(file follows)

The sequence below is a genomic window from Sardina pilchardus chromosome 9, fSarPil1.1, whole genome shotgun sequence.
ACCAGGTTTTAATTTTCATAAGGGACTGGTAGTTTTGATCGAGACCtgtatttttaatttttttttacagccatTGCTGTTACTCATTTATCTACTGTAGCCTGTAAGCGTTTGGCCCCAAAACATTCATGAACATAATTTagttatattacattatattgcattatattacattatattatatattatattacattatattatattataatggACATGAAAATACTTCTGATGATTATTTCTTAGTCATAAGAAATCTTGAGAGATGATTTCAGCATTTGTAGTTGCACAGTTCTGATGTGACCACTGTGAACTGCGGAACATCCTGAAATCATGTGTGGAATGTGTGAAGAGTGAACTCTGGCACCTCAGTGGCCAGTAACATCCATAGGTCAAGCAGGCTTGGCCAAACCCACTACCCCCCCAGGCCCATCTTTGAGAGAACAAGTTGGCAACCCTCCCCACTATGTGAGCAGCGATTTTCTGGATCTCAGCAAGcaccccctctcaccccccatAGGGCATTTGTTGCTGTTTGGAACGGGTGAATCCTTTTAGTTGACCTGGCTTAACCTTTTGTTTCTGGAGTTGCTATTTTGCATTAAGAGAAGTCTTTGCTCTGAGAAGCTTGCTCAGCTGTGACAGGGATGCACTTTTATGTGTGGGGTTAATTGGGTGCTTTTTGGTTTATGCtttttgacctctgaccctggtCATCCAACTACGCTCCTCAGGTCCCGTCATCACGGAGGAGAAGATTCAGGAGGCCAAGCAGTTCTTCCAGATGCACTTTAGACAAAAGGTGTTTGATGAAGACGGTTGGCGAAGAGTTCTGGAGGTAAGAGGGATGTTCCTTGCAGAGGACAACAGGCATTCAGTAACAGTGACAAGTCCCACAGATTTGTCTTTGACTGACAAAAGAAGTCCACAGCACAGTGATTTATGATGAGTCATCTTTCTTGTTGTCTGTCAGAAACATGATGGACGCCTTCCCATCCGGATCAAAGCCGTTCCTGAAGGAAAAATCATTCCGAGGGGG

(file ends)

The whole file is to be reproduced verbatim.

The sequence below is a genomic window from Sardina pilchardus chromosome 9, fSarPil1.1, whole genome shotgun sequence.
ACCAGGTTTTAATTTTCATAAGGGACTGGTAGTTTTGATCGAGACCtgtatttttaatttttttttacagccatTGCTGTTACTCATTTATCTACTGTAGCCTGTAAGCGTTTGGCCCCAAAACATTCATGAACATAATTTagttatattacattatattgcattatattacattatattatatattatattacattatattatattataatggACATGAAAATACTTCTGATGATTATTTCTTAGTCATAAGAAATCTTGAGAGATGATTTCAGCATTTGTAGTTGCACAGTTCTGATGTGACCACTGTGAACTGCGGAACATCCTGAAATCATGTGTGGAATGTGTGAAGAGTGAACTCTGGCACCTCAGTGGCCAGTAACATCCATAGGTCAAGCAGGCTTGGCCAAACCCACTACCCCCCCAGGCCCATCTTTGAGAGAACAAGTTGGCAACCCTCCCCACTATGTGAGCAGCGATTTTCTGGATCTCAGCAAGcaccccctctcaccccccatAGGGCATTTGTTGCTGTTTGGAACGGGTGAATCCTTTTAGTTGACCTGGCTTAACCTTTTGTTTCTGGAGTTGCTATTTTGCATTAAGAGAAGTCTTTGCTCTGAGAAGCTTGCTCAGCTGTGACAGGGATGCACTTTTATGTGTGGGGTTAATTGGGTGCTTTTTGGTTTATGCtttttgacctctgaccctggtCATCCAACTACGCTCCTCAGGTCCCGTCATCACGGAGGAGAAGATTCAGGAGGCCAAGCAGTTCTTCCAGATGCACTTTAGACAAAAGGTGTTTGATGAAGACGGTTGGCGAAGAGTTCTGGAGGTAAGAGGGATGTTCCTTGCAGAGGACAACAGGCATTCAGTAACAGTGACAAGTCCCACAGATTTGTCTTTGACTGACAAAAGAAGTCCACAGCACAGTGATTTATGATGAGTCATCTTTCTTGTTGTCTGTCAGAAACATGATGGACGCCTTCCCATCCGGATCAAAGCCGTTCCTGAAGGAAAAATCATTCCGAGGGGG